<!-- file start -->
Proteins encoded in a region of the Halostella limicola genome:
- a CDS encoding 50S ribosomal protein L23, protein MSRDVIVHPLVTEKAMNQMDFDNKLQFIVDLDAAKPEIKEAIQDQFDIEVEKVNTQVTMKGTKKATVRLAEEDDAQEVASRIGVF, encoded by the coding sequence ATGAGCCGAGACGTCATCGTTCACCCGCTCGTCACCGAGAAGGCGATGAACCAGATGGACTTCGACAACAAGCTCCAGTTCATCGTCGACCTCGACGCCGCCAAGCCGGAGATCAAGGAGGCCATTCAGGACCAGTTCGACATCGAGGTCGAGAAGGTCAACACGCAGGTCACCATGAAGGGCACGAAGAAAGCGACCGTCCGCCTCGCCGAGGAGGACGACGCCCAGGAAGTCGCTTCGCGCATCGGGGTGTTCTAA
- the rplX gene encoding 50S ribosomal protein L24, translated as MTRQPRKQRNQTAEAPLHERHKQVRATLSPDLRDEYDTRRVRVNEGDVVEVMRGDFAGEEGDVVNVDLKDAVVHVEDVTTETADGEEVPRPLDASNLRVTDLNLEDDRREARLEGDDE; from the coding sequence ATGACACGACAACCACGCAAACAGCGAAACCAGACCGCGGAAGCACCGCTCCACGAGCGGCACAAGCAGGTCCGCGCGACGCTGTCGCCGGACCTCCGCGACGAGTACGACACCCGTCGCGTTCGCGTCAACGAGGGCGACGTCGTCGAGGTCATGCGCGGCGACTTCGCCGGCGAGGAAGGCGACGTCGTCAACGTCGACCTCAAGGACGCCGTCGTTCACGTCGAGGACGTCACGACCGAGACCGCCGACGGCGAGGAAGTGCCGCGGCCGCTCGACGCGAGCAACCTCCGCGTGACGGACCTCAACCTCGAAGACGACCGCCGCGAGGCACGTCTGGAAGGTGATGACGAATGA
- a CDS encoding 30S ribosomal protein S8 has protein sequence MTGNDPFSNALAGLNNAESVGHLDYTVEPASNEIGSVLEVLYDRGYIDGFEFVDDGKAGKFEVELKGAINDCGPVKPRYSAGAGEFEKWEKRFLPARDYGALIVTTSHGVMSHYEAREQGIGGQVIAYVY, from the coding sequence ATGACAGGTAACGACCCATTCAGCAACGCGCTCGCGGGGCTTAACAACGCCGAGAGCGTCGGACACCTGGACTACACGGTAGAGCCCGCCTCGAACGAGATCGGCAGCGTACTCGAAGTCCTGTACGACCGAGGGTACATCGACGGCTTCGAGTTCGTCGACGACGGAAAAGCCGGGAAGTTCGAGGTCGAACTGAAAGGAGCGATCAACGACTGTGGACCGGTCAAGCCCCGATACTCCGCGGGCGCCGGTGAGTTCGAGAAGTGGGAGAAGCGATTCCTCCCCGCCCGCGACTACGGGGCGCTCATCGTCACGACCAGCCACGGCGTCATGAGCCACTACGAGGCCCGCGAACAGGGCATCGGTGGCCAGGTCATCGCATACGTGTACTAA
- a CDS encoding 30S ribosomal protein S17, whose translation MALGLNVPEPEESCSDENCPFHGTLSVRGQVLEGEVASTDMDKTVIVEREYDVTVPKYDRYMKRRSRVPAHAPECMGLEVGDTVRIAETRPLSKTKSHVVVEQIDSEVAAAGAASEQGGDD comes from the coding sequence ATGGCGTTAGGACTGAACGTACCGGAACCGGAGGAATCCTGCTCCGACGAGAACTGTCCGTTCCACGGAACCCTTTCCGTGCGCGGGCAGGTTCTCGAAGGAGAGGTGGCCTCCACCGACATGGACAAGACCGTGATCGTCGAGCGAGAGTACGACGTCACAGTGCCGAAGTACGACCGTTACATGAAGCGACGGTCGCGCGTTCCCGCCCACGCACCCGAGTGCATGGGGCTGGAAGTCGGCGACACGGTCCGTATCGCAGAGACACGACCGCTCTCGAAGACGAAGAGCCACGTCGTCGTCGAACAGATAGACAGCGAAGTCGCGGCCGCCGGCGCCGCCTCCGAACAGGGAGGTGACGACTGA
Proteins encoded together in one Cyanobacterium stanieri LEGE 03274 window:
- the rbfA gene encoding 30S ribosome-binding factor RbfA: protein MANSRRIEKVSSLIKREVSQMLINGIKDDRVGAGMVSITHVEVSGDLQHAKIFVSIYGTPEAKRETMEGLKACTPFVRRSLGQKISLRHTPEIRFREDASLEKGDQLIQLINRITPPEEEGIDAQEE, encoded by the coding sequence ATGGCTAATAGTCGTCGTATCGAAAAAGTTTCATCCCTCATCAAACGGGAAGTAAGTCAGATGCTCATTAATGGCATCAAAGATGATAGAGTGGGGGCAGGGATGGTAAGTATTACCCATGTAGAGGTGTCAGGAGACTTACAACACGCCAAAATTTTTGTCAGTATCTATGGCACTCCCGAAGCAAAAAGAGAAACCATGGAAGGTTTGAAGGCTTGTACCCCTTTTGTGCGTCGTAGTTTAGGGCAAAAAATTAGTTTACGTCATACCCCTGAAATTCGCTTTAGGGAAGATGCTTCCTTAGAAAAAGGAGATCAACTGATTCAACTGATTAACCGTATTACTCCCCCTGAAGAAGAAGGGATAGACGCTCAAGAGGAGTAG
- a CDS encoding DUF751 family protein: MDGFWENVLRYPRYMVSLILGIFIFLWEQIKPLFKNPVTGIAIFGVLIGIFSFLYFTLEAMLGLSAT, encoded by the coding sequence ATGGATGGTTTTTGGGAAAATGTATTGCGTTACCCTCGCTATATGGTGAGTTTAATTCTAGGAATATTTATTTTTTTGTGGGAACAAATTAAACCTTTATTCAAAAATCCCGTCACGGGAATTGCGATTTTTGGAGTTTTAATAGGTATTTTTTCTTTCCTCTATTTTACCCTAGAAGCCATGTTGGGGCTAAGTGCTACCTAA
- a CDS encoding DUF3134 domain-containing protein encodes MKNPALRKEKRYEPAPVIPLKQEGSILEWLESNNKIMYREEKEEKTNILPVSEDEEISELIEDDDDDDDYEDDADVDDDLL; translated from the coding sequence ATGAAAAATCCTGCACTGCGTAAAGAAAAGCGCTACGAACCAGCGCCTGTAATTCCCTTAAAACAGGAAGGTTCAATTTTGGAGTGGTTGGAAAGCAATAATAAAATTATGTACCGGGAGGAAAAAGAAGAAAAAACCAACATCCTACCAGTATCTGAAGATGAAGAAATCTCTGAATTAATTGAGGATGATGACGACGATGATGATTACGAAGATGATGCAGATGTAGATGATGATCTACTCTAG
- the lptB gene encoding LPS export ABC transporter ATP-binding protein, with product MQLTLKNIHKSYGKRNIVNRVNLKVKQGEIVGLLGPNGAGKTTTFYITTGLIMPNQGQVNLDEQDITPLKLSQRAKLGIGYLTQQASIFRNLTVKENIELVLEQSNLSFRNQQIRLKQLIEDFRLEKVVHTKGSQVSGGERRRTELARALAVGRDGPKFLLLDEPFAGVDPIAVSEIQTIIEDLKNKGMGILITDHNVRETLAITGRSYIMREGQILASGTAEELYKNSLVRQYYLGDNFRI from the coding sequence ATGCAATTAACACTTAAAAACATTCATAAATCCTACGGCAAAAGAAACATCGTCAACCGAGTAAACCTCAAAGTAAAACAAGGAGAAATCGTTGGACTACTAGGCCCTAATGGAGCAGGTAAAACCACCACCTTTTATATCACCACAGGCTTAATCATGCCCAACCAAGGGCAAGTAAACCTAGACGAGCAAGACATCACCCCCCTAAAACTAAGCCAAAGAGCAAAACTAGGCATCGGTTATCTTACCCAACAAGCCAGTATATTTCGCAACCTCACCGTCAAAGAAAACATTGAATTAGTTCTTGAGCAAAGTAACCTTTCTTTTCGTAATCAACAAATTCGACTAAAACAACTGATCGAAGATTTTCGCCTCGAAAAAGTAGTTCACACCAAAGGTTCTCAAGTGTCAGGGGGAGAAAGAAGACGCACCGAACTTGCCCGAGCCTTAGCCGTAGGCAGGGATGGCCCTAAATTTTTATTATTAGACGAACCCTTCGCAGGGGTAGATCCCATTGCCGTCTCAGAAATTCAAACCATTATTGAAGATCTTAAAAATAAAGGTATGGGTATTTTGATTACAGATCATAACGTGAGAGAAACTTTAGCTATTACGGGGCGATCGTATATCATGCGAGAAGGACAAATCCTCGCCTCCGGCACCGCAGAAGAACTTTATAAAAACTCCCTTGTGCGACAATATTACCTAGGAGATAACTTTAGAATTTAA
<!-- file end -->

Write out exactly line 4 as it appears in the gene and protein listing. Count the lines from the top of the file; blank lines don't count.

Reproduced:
- a CDS encoding 30S ribosomal protein S8 has protein sequence MTGNDPFSNALAGLNNAESVGHLDYTVEPASNEIGSVLEVLYDRGYIDGFEFVDDGKAGKFEVELKGAINDCGPVKPRYSAGAGEFEKWEKRFLPARDYGALIVTTSHGVMSHYEAREQGIGGQVIAYVY, from the coding sequence ATGACAGGTAACGACCCATTCAGCAACGCGCTCGCGGGGCTTAACAACGCCGAGAGCGTCGGACACCTGGACTACACGGTAGAGCCCGCCTCGAACGAGATCGGCAGCGTACTCGAAGTCCTGTACGACCGAGGGTACATCGACGGCTTCGAGTTCGTCGACGACGGAAAAGCCGGGAAGTTCGAGGTCGAACTGAAAGGAGCGATCAACGACTGTGGACCGGTCAAGCCCCGATACTCCGCGGGCGCCGGTGAGTTCGAGAAGTGGGAGAAGCGATTCCTCCCCGCCCGCGACTACGGGGCGCTCATCGTCACGACCAGCCACGGCGTCATGAGCCACTACGAGGCCCGCGAACAGGGCATCGGTGGCCAGGTCATCGCATACGTGTACTAA